WHEN it came to visiting France I always used to be hung up and a little obsessed with Paris. While still J’Adore the City of Love I am so pleased that I have begun to explore other parts of this vast country in recent years.
I had never in fact considered visiting Lille. Why not? I don’t know. Maybe it is because it is so quick and easy to get to. After a smooth trip over on the DFDS ferry from Dover it was only 50 minutes’ drive from Dunkirk and we were at or beautiful hotel right in the Vieux ville?
It is perfect for Christmas. The old cobbled streets with its picture postcard buildings got us straight into the Christmas spirit. The cosy little lane like streets are full of the most wonderful architecture, untouched for generations and transporting you into a world without many cars that means you could be here at any time in the last 100 years and more.
The patisseries and chocolatiers are a feast for the eyes as well as the taste buds. The ornamental designs of the interiors of the shops themselves are enough to make your jaw drop to the floor.
It reminded me a little of Bruges, not far away, but it was distinctly French.
Making our way to the square we found the huge ferris wheel which our two children were not going to let us pass without a ride.
One of the things I love about France is that tourist attractions, like chateaux, are always so much cheaper than the medieval castles we have here, and sometimes it is the same for other things.
The Ferris wheel, which is absolutely huge, is only five Euros for adults and three euros for children.
Up we went, higher and higher until we towered over the city, a beautiful view across the rooftops, with spires and not an ugly modern building in sight.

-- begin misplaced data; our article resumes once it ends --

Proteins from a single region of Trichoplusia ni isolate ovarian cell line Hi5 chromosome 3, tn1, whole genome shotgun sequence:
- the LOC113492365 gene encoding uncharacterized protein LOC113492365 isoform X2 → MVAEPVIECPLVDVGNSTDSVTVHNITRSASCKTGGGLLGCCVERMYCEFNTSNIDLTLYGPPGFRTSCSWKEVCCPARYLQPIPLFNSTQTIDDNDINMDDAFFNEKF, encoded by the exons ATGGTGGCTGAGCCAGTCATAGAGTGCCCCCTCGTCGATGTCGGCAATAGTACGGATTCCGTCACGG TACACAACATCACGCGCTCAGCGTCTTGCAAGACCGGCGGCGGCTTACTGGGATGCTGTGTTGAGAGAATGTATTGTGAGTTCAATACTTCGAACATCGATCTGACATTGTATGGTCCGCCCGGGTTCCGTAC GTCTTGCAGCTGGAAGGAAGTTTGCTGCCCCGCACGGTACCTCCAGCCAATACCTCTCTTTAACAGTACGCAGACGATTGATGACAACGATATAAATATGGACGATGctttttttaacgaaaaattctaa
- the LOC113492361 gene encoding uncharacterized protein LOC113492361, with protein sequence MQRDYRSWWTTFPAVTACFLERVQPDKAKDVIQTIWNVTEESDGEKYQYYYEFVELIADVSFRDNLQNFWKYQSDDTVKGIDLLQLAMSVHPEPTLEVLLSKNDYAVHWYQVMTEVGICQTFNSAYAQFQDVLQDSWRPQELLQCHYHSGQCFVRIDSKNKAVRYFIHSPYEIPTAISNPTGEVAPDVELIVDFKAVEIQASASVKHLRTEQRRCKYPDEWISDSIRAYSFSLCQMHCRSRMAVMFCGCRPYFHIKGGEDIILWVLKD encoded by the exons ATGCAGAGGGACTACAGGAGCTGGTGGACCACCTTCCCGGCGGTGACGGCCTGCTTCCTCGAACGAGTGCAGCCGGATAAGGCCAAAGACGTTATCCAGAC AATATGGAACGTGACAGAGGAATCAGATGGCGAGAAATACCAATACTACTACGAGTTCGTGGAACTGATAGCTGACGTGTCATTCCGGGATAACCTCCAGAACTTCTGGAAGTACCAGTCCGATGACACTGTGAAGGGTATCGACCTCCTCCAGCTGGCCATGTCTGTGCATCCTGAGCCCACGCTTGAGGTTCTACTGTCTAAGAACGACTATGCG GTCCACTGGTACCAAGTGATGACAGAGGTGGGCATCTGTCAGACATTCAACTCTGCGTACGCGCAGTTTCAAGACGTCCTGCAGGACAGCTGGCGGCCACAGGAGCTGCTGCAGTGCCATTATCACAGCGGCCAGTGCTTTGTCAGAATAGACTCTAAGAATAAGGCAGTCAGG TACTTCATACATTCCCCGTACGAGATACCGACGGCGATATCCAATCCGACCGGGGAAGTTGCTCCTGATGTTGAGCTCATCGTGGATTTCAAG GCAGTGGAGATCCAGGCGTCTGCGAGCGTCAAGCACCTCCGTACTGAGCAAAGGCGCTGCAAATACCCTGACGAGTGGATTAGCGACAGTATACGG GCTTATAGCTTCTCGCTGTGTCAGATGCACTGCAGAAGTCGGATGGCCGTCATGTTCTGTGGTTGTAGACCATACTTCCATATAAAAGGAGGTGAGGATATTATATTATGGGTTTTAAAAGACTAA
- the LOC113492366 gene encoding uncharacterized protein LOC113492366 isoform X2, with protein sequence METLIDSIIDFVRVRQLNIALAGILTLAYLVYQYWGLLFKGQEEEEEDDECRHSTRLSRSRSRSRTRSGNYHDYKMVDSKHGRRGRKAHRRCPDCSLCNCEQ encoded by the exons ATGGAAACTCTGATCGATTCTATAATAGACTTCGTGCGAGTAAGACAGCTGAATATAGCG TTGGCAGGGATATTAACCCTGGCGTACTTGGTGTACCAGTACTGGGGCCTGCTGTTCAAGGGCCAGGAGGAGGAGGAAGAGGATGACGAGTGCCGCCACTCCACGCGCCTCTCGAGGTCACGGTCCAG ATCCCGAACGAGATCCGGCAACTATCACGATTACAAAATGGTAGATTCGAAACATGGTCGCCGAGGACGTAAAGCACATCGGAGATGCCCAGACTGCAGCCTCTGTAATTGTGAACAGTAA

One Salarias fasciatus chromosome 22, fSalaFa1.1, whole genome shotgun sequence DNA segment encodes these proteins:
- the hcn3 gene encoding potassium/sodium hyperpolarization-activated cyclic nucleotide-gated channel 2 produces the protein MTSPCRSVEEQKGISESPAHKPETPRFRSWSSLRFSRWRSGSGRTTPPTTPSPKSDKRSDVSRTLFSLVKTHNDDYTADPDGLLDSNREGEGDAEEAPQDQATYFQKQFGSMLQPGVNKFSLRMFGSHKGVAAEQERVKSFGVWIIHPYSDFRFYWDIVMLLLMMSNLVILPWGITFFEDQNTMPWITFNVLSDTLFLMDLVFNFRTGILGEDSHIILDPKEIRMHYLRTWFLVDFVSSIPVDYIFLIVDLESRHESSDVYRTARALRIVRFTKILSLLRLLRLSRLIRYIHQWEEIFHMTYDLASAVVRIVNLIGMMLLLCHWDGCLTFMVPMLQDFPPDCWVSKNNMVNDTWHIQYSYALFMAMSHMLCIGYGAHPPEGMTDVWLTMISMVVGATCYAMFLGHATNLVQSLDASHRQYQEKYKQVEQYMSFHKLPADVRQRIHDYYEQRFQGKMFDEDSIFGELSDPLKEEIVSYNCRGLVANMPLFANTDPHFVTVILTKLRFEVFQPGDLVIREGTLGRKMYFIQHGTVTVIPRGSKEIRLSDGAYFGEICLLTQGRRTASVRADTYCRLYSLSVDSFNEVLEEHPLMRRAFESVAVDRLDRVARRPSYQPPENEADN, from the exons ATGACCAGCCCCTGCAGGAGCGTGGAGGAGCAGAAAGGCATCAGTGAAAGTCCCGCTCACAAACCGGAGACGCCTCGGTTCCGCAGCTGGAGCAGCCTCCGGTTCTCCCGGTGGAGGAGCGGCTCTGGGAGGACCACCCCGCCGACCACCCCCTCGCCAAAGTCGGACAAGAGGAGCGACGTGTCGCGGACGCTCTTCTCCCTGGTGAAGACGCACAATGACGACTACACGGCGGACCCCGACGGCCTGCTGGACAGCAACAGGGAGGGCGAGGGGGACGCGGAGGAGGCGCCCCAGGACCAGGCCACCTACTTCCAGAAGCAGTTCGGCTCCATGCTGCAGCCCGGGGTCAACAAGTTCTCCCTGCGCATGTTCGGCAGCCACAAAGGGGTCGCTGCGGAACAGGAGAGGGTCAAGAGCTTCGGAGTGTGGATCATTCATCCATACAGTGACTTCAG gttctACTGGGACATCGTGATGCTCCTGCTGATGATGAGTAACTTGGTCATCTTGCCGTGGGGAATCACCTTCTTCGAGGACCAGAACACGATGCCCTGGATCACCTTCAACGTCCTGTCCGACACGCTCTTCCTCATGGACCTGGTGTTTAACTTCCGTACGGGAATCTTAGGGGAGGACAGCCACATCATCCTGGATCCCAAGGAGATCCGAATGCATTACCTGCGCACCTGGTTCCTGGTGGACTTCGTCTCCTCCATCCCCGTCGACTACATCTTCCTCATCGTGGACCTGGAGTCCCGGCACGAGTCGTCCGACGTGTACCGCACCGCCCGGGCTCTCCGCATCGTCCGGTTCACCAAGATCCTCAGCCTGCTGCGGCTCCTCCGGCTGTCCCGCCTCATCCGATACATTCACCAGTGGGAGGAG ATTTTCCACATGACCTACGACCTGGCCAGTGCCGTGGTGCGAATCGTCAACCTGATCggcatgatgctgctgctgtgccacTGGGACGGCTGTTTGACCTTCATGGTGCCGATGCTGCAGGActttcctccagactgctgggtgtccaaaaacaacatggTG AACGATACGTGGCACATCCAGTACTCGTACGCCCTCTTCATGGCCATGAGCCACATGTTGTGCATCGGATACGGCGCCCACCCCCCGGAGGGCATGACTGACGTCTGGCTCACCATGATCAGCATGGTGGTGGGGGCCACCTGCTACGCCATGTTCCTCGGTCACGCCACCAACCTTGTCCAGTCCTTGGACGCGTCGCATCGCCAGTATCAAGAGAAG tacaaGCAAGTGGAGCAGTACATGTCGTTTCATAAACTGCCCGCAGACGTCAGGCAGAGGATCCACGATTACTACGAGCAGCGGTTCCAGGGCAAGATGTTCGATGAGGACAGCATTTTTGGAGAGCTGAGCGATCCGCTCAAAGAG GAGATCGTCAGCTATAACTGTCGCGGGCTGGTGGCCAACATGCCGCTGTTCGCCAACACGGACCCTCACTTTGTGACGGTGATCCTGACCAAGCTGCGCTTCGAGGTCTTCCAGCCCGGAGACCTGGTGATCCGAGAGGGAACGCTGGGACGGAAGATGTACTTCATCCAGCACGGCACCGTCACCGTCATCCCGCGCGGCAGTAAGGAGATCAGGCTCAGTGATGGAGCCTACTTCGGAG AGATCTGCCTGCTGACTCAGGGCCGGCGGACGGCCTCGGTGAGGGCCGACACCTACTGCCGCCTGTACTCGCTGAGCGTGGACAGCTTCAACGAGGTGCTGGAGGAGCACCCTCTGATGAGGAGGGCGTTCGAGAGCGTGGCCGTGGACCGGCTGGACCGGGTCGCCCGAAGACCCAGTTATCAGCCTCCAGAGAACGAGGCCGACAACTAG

It was also a lovely view down upon the Christmas market.
The market, reassuringly, had an entrance and exit with security, though it was free to enter and the prices at the wonderful stalls were reasonale.
After wonderful mulled wine (and warm apple juice for the children) our Christmas spirit was now at full pelt.
Just right for a lovely stroll around the stalls, with old fashioned toys, ornaments and Christmassy items.
The cafes and restaurants prove quite a choice, and Le Voltaire, a creperie we found near the market, seemed as untouched inside as the buldings are outside, with its wonderful charm and fantastic décor. One wall was completely covered in coloured glass which made quite an impression.
Close to our hotel there was an amazing choice for dinner, with locally sourced cuisine, perfectly mixing the traditional with the new.
Fact sheet: DFDS Dover-Dunkirk route
- DFDS offers up to 24 daily sailings on its Dover to Dunkirk route, which has been running for six years
- Dover is Europe’s busiest ferry port and offers the shortest English ferry route to France, which is just 21 miles across the Channel. The port has excellent road transport links via the M20 and M2 from London and Dover Priory station is served by the UK’s only high speed rail service (HS1)
- Dunkirk is France’s third largest port. It provides direct, fast access to the European motorway network via the A25 and the A16